“For photographers there is, finally, no difference – no greater aesthetic advantage – between the effort to embellish the world and the counter-effort to rip off the mask.”

“Because each photograph is only a fragment, its moral and emotional weight depends on where it is inserted.”

“…The photographer projects himself into everything he sees, identifying himself with everything in order to know it and to feel it better.” – Minor White

“a great photograph [is] a full expression of what one feels about what is being photographed in the deepest sense and is, thereby, a true expression of what one feels about what life in its entirety.” – Ansel Adams

“…it is unlikely that the defense of photography as art will ever completely subside.”

“Although photography generates work that can be called art – it requires subjectivity, it can lie, it gives aesthetic pleasure – photography is not, to begin with, an art form at all. Like language, it is a medium in which works of art…are made.

“Photography, though not an art form in itself, has the peculiar capacity to turn all its subjects into works of art.”

“One can’t possess reality, one can possess (and be possessed by) images…”

“Like a pair of binoculars with no right or wrong end, the camera makes exotic things near, intimate; and familiar things small, abstract, strange, much farther away.”

Download all my collected quotes from this text here.

6 thoughts on “On Photography by Susan Sontag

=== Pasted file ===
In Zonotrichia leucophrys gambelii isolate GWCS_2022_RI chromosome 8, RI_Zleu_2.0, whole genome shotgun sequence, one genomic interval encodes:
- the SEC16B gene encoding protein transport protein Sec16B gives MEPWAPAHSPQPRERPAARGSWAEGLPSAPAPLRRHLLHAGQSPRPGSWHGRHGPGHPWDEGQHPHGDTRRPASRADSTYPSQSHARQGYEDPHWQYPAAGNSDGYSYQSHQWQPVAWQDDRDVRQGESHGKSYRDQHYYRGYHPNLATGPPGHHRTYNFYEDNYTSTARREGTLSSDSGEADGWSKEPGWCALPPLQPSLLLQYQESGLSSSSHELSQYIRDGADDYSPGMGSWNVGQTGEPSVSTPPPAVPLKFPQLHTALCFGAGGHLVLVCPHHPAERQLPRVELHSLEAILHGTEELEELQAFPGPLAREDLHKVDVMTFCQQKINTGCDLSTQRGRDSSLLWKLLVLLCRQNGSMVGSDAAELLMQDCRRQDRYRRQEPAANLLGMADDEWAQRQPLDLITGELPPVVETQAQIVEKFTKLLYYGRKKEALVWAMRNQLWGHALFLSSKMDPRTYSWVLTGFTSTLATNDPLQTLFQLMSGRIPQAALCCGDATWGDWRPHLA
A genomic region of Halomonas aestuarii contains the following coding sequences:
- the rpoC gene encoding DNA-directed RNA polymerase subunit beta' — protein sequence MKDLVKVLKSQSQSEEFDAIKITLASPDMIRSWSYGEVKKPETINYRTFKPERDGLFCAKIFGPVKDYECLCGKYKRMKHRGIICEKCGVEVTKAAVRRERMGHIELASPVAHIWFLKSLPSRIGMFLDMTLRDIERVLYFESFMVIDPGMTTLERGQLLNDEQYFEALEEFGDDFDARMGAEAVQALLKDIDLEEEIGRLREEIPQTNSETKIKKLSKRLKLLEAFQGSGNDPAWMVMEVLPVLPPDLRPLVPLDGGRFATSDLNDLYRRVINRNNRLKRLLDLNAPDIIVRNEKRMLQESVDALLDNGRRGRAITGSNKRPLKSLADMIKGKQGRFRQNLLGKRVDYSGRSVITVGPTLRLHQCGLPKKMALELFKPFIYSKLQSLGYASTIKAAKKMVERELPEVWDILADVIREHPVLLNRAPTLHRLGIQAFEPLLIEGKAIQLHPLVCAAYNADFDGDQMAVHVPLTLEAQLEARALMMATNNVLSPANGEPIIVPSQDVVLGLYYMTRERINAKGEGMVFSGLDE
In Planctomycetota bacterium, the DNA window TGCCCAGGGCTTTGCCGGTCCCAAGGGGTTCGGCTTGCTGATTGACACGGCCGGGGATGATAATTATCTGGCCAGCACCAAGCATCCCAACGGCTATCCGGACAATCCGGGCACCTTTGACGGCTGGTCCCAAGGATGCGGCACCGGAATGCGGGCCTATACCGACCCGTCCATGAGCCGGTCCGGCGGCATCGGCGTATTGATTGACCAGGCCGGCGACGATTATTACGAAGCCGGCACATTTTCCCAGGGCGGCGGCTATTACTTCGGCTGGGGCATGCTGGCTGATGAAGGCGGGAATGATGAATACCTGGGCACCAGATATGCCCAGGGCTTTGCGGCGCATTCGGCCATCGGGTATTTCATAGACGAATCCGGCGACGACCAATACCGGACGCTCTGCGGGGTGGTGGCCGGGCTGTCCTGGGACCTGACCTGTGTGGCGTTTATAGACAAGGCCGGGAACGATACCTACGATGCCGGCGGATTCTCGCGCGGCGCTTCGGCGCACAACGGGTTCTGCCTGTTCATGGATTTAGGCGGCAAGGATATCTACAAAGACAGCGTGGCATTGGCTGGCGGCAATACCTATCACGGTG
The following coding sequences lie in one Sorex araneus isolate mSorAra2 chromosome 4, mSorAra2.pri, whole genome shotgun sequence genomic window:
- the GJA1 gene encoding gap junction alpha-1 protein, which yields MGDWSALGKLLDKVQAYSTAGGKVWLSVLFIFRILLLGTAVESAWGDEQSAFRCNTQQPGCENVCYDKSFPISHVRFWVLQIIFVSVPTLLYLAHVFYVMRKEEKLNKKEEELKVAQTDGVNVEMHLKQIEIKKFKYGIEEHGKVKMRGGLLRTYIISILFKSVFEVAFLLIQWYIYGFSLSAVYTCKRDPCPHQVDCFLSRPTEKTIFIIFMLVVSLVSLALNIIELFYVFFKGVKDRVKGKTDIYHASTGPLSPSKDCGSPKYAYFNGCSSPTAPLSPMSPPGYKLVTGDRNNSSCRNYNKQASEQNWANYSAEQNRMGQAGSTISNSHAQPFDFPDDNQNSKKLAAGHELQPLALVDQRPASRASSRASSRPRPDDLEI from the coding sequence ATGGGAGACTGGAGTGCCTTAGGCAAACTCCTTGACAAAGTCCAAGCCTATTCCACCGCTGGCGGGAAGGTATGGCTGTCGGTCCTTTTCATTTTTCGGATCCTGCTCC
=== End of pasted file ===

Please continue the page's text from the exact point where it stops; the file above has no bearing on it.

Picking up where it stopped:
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  1. Hi Jennifer, I am glad we seem to agree here – I see the same points as you, and I would like to add one: Sontag insists that photography takes a slice out of the constant flow of time and freezes it, and she gives a lot of consideration to the fact that looking at a photograph always means looking back. Hence she sees a strong connection between photography and nostalgia. As Roland Barthes dwells on the same topic in his book Camera Lucida, and I am a bit annoyed: While Barthes’ and Sontag’s positions are not at all wrong, this is a very biased view, one that ignores the fact that photography is also ‘about’ space. German art historian Hans Belting point this out in his Florence and Bagdad, albeit in a few sentences only. His book researches Arabic and European thought on light and gazing, and although it is entirely about the “invention” of perspective, I recommend it to every photographer. It gave me quite an understanding of what we do when we photograph – and it taught me to pay extra attention to perspective. Thanks for sharing your thoughts! Have a nice weekend.

    1. I have yet to read Camera Lucida, but it’s been on my list. However, with your comment I’m now much more interested in Florence and Bagdad. I absolutely agree, and am not sure why I didn’t include it, but Sontag is very caught up on photography being a slice of time, a nostalgic art. I wonder, with her relationship with Annie Leibovitz, what Liebovitz, being a photographer, thought of all this. Sure some photography is meant to represent a frozen moment in time, and of course all of it does capture something that was in front of the camera for a moment, but in no way does that mean all images are meant to represent a nostalgic past.

  2. I’ve long respected her works….been a while since I’ve reread her work….I also app her works on war images and looking….thanks for this post! Smiles hedy